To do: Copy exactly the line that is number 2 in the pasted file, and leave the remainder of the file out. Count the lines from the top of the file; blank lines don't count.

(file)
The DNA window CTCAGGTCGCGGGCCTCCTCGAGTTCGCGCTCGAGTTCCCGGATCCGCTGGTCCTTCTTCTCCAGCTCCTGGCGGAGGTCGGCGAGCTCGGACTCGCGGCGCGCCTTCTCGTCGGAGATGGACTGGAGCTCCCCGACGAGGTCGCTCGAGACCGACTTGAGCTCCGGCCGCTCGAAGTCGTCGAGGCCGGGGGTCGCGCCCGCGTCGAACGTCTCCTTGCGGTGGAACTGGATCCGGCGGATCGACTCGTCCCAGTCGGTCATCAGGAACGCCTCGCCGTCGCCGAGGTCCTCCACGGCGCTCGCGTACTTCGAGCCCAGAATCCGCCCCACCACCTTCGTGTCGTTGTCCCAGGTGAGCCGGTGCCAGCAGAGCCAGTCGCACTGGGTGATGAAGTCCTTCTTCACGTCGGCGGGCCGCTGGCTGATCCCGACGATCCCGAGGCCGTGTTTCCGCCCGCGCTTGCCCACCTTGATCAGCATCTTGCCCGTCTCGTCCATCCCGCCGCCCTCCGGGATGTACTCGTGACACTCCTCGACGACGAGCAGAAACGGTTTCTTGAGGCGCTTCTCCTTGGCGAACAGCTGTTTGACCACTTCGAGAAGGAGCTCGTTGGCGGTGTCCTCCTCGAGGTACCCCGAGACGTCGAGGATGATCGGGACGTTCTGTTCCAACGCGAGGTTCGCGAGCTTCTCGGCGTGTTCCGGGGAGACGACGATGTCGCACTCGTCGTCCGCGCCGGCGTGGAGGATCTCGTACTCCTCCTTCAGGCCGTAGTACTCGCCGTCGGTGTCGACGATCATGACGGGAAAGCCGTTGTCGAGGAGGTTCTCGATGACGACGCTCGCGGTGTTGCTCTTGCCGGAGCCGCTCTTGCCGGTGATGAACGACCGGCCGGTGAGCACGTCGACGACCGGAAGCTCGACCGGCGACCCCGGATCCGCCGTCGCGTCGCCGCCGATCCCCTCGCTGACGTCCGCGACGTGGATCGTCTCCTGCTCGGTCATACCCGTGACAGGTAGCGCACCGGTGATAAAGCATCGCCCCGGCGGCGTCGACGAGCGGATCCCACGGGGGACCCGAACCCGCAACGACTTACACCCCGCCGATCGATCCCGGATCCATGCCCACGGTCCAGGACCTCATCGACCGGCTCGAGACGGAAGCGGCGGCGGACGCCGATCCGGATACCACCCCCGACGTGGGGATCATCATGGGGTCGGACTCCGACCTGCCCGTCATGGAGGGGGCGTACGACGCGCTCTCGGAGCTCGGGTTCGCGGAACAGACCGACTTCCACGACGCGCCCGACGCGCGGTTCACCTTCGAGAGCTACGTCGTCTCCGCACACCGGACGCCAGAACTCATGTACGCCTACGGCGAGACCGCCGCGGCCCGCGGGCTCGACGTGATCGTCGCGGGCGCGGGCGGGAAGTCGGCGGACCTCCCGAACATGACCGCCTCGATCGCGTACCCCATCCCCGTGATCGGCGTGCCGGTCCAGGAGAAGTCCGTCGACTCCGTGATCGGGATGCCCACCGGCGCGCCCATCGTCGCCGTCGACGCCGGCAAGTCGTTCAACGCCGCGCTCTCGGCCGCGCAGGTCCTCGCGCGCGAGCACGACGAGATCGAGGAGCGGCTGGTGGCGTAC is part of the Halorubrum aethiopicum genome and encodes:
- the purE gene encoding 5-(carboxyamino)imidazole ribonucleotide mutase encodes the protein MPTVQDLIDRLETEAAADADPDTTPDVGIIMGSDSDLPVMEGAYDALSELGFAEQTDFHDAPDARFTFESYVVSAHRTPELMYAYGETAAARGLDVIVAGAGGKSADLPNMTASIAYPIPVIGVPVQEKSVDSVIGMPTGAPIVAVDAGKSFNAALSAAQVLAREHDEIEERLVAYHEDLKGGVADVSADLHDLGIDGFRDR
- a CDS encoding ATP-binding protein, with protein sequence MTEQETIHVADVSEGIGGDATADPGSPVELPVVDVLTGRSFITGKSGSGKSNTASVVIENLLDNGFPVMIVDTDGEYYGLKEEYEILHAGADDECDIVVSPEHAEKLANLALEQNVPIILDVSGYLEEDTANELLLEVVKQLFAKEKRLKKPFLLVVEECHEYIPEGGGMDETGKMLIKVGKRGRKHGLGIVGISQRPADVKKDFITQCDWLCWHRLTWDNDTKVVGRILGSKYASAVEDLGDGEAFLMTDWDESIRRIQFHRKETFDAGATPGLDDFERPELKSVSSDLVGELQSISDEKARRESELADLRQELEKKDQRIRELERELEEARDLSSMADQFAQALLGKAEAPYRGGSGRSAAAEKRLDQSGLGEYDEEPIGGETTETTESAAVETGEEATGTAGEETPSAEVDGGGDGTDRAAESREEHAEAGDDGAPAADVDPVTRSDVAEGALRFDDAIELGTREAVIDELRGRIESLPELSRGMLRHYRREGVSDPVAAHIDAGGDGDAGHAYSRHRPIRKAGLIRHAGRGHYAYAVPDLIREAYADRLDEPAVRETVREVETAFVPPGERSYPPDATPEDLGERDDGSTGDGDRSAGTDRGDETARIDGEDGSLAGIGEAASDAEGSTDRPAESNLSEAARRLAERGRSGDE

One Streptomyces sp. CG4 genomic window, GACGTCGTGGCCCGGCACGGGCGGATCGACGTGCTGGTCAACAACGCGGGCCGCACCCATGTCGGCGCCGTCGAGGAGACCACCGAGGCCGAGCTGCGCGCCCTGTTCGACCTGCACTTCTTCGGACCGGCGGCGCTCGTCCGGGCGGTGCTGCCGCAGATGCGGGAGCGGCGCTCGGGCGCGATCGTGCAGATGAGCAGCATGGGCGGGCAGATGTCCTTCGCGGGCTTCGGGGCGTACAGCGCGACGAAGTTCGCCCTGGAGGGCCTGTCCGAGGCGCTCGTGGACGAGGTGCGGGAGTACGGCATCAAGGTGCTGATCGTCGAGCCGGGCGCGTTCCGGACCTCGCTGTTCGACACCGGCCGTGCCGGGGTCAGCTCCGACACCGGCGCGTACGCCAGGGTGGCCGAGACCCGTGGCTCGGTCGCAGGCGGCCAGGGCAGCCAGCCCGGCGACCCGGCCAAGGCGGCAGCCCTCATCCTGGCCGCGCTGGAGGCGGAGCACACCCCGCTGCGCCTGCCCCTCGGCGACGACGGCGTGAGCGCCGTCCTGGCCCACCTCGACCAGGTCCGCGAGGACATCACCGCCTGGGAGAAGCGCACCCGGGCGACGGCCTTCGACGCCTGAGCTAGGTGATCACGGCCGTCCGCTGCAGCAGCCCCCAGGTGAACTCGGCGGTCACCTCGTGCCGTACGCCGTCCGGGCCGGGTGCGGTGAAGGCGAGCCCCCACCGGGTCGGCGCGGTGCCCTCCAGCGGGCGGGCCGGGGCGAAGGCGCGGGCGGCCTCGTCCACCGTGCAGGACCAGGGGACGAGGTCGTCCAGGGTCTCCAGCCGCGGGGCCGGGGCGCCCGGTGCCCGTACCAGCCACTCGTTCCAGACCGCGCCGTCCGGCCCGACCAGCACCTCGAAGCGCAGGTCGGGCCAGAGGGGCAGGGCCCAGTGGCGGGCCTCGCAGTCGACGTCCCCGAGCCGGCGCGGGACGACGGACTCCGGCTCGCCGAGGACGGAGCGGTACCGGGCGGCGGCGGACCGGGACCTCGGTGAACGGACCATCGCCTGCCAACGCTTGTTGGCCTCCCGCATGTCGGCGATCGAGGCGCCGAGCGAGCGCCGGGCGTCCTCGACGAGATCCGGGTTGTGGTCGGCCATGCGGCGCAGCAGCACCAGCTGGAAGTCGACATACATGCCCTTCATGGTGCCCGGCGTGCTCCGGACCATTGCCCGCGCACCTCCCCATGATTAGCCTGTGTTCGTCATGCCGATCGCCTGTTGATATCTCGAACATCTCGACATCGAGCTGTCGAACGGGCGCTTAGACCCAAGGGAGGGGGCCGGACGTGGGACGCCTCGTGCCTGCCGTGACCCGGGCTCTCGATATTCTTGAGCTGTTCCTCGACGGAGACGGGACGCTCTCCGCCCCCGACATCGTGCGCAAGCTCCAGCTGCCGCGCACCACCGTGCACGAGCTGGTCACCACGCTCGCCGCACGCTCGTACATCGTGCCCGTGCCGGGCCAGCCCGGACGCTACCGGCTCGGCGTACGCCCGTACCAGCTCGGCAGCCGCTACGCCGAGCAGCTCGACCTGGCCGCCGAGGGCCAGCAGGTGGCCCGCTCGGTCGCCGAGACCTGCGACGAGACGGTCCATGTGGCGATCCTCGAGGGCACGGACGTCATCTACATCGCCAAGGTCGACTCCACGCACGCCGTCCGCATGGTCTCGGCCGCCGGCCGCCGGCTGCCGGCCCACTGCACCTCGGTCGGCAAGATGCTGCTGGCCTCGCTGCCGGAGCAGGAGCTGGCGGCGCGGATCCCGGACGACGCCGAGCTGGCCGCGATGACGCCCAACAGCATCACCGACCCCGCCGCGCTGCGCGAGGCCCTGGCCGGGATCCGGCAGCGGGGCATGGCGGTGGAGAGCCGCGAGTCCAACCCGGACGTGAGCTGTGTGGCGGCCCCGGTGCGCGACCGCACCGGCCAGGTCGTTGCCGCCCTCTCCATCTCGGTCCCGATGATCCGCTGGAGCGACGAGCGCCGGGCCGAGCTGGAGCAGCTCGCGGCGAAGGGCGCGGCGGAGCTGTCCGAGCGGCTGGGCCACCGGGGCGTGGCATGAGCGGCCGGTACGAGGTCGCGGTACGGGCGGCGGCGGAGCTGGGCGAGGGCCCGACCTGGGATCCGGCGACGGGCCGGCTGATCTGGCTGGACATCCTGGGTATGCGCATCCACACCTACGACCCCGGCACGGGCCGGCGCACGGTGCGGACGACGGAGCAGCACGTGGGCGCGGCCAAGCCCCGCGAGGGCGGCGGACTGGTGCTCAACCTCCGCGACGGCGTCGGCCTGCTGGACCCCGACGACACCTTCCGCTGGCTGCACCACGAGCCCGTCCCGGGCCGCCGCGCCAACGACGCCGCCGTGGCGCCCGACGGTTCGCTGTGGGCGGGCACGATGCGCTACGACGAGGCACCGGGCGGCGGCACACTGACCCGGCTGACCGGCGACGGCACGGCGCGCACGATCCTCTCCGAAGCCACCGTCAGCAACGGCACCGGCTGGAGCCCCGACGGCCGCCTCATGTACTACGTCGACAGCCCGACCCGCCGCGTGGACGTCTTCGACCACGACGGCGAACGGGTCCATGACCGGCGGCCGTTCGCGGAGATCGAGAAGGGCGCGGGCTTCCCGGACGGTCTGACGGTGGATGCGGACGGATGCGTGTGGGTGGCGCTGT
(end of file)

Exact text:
- the purE gene encoding 5-(carboxyamino)imidazole ribonucleotide mutase encodes the protein MPTVQDLIDRLETEAAADADPDTTPDVGIIMGSDSDLPVMEGAYDALSELGFAEQTDFHDAPDARFTFESYVVSAHRTPELMYAYGETAAARGLDVIVAGAGGKSADLPNMTASIAYPIPVIGVPVQEKSVDSVIGMPTGAPIVAVDAGKSFNAALSAAQVLAREHDEIEERLVAYHEDLKGGVADVSADLHDLGIDGFRDR